BT: I think all writers of fiction have the experience of writing things that then come to pass. In Tales Out of School, my first novel, I had the eerie experience of writing about someone whose brother suddenly dies; and that subsequently happened to me. Creative imagination has a way of getting things right. Even things that it can’t know or can’t yet know. I guess it’s just because you know something about the fragility of life, that you tell the story in such a way that what’s liable to happen to a fictional character is liable to happen to you.
HL: In Here We Are, you say that “Writers can be sorted into school-lovers and school-haters.” Were you a school-lover or a school-hater?
BT: School-lover. Especially when I got to Haverford. I loved my time there. I still have a fantasy of going back there to teach. It was simply a golden place, and I felt that there was an ethos that must derive ultimately from Quakerism, expressing itself in secular ways. A preference for plain-spokenness. A curriculum grounded in the traditional things done well. The vibrant intellectualism of the atmosphere. You could put your tray down at any table in the [Dining Center] and hear people, despite their youth, talking about the most serious things. They were already adults intellectually, already on high-minded paths. I was well aware that wasn’t the case at all colleges.
HL: You’ve edited two books about Saul Bellow, his collected nonfiction and his letters. If, in the future, you had your collected letters published, is there someone you would want to edit that book?
BT: No, and I wouldn’t want such a book to exist! Are you kidding? I wouldn’t want ever to be the subject of a biography either. I loved what Philip Roth said about that: “Two things await me, death and my biographer. I do not know which is the more to be feared.”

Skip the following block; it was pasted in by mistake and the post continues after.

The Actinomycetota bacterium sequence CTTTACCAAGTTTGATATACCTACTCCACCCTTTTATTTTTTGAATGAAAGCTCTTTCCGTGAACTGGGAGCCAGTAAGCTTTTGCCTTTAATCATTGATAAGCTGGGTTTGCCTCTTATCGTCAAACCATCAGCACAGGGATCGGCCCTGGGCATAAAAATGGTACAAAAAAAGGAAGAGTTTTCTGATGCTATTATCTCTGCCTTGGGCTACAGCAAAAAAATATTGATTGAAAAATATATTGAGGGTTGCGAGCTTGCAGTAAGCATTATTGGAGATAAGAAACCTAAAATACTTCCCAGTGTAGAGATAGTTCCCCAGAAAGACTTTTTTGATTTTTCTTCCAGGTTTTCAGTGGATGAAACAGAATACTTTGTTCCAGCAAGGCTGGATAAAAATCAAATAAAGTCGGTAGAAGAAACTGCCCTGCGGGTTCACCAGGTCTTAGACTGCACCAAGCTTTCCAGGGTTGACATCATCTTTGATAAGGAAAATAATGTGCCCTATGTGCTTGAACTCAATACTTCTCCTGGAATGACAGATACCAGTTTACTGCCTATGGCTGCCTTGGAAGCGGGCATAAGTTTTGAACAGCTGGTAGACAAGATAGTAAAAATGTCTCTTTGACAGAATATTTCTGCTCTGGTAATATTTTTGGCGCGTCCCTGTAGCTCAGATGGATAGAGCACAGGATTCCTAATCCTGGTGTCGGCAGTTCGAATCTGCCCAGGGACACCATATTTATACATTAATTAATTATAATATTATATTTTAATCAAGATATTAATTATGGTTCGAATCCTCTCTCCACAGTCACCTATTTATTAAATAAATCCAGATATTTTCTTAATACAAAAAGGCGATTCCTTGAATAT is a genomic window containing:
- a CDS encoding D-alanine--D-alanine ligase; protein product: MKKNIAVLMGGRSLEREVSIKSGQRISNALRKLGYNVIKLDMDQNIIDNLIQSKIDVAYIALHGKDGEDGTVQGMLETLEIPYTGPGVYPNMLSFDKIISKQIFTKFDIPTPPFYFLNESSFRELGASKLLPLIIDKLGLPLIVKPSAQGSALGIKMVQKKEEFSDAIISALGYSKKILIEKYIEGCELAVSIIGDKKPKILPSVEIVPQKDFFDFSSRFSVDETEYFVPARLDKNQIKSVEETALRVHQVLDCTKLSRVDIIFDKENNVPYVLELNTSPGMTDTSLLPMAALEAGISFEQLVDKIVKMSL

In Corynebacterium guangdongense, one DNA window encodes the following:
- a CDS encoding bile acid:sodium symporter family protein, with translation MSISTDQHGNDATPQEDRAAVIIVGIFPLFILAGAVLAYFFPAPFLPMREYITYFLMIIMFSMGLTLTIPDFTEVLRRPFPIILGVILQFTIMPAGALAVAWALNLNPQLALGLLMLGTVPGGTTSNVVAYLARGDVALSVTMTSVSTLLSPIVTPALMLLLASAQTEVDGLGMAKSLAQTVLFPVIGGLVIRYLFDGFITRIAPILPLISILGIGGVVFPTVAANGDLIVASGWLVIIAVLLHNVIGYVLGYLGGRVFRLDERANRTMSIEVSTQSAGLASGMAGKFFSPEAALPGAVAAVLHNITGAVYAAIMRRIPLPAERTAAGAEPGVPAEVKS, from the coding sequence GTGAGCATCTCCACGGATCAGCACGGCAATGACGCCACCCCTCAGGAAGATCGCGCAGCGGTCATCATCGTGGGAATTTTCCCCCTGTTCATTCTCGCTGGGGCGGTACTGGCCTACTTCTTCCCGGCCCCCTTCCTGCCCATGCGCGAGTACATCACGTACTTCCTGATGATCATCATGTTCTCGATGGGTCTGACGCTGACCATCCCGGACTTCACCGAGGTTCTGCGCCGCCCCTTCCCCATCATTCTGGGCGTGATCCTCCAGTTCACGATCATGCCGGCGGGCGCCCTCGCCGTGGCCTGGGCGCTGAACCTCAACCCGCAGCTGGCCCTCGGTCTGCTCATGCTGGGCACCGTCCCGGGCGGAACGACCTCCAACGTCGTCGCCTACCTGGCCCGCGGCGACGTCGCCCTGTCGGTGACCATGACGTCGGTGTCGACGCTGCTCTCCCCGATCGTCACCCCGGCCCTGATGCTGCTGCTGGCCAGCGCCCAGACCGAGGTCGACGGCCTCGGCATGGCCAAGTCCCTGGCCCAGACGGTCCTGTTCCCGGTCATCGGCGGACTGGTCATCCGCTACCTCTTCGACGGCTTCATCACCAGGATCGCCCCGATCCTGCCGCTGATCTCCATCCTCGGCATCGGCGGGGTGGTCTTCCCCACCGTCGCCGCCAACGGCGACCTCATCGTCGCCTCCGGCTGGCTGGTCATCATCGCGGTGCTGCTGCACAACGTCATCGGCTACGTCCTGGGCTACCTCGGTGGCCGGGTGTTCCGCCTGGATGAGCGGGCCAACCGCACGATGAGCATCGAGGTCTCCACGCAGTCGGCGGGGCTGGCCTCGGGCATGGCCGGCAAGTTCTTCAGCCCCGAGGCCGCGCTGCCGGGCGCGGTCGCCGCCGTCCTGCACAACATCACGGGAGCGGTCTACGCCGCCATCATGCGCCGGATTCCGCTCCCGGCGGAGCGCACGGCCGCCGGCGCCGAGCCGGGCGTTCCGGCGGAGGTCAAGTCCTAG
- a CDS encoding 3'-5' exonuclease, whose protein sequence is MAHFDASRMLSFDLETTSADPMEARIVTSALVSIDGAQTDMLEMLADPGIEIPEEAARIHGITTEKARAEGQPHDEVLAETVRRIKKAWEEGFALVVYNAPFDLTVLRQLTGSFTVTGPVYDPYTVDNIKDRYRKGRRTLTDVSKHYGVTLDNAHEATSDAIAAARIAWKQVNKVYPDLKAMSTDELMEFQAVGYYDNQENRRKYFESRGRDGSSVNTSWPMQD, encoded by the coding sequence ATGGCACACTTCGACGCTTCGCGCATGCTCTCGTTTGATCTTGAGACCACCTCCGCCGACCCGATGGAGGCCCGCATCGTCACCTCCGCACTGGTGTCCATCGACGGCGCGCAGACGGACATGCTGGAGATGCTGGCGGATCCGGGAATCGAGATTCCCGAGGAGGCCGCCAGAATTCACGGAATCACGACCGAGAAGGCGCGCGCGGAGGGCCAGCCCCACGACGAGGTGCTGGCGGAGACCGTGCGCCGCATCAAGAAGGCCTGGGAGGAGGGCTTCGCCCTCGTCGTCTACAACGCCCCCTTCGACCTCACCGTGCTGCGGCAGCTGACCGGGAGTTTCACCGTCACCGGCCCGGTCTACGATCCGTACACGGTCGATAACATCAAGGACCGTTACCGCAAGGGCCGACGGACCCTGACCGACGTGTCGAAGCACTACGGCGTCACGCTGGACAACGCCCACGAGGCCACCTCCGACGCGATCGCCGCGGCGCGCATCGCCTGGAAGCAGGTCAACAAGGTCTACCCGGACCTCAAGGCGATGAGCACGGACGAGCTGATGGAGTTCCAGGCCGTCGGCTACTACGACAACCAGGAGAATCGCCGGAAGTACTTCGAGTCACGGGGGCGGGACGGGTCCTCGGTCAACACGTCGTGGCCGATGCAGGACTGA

HL: Roth told you: “Your path has been your own.” What does that mean to you?
BT: Either it meant a great deal or nothing at all, and I decided it meant a great deal and was a very fine compliment declaring me a one-off. I haven’t done the customary things. I haven’t become a tenured professor, for instance; I’ve lived half on the inside of academic life and half on the out. And instead of just writing one kind of book—there are people who just write novel after novel—I became interested in all kinds of writing, especially memoir. So, I guess he was right. My path has been my own. This may sound immodest, but false modesty is not among my vices. (I have others.)
HL: How do you think Philip Roth would react to the book?
BT: I never allowed myself at any moment to say, “What would Philip think of this?” because I thought that would be bad for the book. I knew I wasn’t interested in hagiography; I didn’t want to ornament him or sanitize him, or present a different Philip from the one I knew—who was, to speak bluntly, a very mixed bag of a man. I know I’ll have detractors. May critics swarm all over what I’ve written. That’s as it should be.
Hilary Leichter’s debut novel, Temporary (the story of a temporary worker with fantastical and improbable jobs), was published in March by Coffee House Press/Emily Books. She lives with her husband in Brooklyn, N.Y. You can find more of her writing at hilaryleichter.com.